Reading List for Jan 5-6
Happy New Year! Our first reading list of the year includes a couple of pieces that take a look back at 2018, including the wild ride on the stock market, as well as some "newer" news. Enjoy!
- Our friend Barbara O’Neill provides a great overview of what happened in the world of Personal Finance in 2018. (Journal of Financial Planning)
- Beth Kobliner examines a Brooking Institute report on Artificial Intelligence and relates it to Financial Literacy.
- “Living Paycheck to Paycheck is Disturbingly Common…” The WAPO headline says it all!.
December was the worst performance for the stock market since December 1931!!! (So much for the Santa effect I posted several weeks ago.) Here are some takes on what we are experiencing.
- “Simple Questions About The Stock Market Plunge Simply Answered” (WAPO)
- “No Love Lost for 2018 on Wall Street” (Morning Brew)
- An interesting perspective from Peter Eavis and Binyamin Appelbaum of the (NYT).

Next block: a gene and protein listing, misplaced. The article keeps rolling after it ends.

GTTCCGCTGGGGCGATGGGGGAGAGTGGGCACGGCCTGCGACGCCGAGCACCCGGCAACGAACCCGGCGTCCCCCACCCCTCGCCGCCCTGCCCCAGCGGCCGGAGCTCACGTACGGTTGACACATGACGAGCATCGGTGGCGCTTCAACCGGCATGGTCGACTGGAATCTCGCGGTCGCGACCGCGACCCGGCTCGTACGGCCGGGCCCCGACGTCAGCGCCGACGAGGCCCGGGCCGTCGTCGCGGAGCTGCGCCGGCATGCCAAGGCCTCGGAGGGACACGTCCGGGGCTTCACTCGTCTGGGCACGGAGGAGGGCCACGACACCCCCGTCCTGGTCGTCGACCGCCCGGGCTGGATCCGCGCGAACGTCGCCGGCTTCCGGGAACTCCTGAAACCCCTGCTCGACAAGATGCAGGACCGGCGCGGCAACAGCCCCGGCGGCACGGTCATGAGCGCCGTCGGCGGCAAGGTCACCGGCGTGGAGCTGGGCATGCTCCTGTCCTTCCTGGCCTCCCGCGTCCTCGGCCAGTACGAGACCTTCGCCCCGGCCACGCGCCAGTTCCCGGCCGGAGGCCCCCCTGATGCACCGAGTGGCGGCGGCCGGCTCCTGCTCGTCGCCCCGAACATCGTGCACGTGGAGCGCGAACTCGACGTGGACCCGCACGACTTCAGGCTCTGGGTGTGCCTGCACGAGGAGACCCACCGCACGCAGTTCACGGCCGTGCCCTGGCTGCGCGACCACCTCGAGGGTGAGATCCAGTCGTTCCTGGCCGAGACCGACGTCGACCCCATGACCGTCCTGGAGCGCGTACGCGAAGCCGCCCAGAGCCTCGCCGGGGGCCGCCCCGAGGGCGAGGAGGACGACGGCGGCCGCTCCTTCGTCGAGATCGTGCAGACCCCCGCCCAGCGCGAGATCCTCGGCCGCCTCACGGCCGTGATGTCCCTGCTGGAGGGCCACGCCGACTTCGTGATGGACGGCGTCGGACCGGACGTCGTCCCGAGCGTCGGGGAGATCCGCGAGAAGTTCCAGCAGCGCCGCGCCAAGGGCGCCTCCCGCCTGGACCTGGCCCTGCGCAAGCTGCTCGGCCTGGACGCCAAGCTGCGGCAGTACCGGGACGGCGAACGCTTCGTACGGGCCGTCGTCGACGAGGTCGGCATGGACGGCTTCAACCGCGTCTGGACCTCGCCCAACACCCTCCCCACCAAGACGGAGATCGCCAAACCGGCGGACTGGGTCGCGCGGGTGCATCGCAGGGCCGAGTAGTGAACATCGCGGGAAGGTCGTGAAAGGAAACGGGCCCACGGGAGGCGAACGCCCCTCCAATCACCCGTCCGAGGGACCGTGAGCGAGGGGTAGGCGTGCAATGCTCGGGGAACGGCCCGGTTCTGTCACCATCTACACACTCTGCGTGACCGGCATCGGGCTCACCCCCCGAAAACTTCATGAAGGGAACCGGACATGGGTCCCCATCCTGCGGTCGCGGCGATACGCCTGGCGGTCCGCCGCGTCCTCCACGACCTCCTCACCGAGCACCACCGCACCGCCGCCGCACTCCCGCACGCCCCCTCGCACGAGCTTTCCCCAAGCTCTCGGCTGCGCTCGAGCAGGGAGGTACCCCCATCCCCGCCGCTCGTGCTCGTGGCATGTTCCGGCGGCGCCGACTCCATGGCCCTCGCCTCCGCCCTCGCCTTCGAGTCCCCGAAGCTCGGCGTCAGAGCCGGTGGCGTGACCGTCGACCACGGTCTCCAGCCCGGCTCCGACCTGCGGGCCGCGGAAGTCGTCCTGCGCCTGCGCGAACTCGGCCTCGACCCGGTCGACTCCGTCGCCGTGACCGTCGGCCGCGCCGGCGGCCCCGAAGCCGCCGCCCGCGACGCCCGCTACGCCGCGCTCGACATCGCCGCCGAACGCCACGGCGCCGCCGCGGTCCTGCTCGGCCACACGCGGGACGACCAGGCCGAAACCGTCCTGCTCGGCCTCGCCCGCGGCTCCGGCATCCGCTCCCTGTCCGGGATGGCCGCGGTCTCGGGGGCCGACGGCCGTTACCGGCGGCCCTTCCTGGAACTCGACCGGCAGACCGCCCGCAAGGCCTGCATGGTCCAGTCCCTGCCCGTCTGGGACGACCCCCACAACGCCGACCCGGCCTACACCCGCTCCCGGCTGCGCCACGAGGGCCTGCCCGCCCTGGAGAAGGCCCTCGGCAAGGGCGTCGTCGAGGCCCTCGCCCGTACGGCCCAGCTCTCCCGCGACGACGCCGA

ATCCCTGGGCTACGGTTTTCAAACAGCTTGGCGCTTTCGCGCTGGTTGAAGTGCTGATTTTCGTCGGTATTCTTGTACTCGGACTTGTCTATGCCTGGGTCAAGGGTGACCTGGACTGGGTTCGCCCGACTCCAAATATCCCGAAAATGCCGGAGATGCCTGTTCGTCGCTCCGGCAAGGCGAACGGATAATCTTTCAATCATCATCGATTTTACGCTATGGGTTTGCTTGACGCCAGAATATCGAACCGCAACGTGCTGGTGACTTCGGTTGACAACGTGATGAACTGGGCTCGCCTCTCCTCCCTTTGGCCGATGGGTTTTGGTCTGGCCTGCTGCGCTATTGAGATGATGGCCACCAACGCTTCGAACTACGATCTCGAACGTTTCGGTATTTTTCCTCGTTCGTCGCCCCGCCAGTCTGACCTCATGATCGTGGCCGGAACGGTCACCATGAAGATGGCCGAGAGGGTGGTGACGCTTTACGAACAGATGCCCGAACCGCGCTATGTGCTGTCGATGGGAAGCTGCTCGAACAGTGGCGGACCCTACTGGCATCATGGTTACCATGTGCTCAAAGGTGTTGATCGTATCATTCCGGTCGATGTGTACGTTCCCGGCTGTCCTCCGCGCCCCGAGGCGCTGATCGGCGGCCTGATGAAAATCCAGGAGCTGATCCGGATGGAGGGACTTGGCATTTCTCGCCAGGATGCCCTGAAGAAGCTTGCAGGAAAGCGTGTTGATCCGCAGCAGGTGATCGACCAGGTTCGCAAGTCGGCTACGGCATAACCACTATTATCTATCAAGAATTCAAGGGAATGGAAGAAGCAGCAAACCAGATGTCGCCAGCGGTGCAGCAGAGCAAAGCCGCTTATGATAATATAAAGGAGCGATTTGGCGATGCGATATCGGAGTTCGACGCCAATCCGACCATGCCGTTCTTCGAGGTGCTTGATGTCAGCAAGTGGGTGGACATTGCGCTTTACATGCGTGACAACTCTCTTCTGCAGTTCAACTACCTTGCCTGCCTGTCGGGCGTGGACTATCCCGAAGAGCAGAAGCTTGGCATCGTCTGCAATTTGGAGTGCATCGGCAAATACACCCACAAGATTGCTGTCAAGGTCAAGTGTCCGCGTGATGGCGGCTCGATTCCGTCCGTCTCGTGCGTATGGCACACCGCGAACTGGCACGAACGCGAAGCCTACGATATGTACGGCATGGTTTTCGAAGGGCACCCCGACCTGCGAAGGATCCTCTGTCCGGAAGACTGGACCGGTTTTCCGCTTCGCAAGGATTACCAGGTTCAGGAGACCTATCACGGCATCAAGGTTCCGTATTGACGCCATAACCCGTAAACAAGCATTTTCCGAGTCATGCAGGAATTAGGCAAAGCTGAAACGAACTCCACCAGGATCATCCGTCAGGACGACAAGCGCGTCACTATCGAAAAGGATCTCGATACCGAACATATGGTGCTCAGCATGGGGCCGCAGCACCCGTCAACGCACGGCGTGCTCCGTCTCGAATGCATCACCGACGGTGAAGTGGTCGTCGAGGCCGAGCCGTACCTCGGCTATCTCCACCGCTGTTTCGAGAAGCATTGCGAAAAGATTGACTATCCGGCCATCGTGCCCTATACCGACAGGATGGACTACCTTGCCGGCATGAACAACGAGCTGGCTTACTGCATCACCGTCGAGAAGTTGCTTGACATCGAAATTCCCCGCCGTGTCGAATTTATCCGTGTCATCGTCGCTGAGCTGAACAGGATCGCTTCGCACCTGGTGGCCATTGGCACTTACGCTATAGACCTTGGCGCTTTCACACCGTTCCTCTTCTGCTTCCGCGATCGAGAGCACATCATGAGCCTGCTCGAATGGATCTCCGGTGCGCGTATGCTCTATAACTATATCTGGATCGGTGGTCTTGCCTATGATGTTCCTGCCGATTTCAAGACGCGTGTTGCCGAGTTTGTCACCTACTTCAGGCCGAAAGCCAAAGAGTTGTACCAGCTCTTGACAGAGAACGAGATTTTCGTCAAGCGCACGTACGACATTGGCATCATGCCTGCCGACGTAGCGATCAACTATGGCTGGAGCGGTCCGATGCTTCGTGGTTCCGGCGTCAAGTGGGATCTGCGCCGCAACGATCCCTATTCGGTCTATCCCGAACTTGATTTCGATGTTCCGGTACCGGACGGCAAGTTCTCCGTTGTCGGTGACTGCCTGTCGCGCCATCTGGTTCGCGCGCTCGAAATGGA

- Here is the latest jobs report data and analysis. (NYT)
Millennials and Housing
- We have all heard of the “bank of mom and dad.” This bank is apparently funding a record number of first-time home-buyers.(WSJ)
- Over one third of young adults (18-35) are living at home. This Visual Capitalist interactive map shows you the picture by state.
- What’s new in banking? Checkless banking accounts (without overdraft protection). These were designed to attract the "unbanked" and "underbanked" populations. (WSJ)
- It may not come to a surprise to you, but educators are leaving the field at “record” numbers. (WSJ)
- Are your students ready for college when they graduate? Could they use a year to mature a bit and explore? Apparently, colleges are welcoming the idea and some are funding “gap year” projects. (WSJ)
- Inside Higher Ed looks at some California Community Colleges’ decision to pass on a “free tuition” program tied to student loans.
About the Author
Beth Tallman entered the working world armed with an M.B.A. in finance and thoroughly enjoyed her first career working in manufacturing and telecommunications, including a stint overseas. She took advantage of an involuntary separation to try teaching high school math, something she had always dreamed of doing. When fate stepped in once again, Beth jumped on the opportunity to combine her passion for numbers, money, and education to develop curriculum and teach personal finance at Oberlin College. Beth now spends her time writing on personal finance and financial education, conducting student workshops, and developing finance curricula and educational content. She is also the Treasurer of Ohio Jump$tart Coalition for Personal Financial Literacy.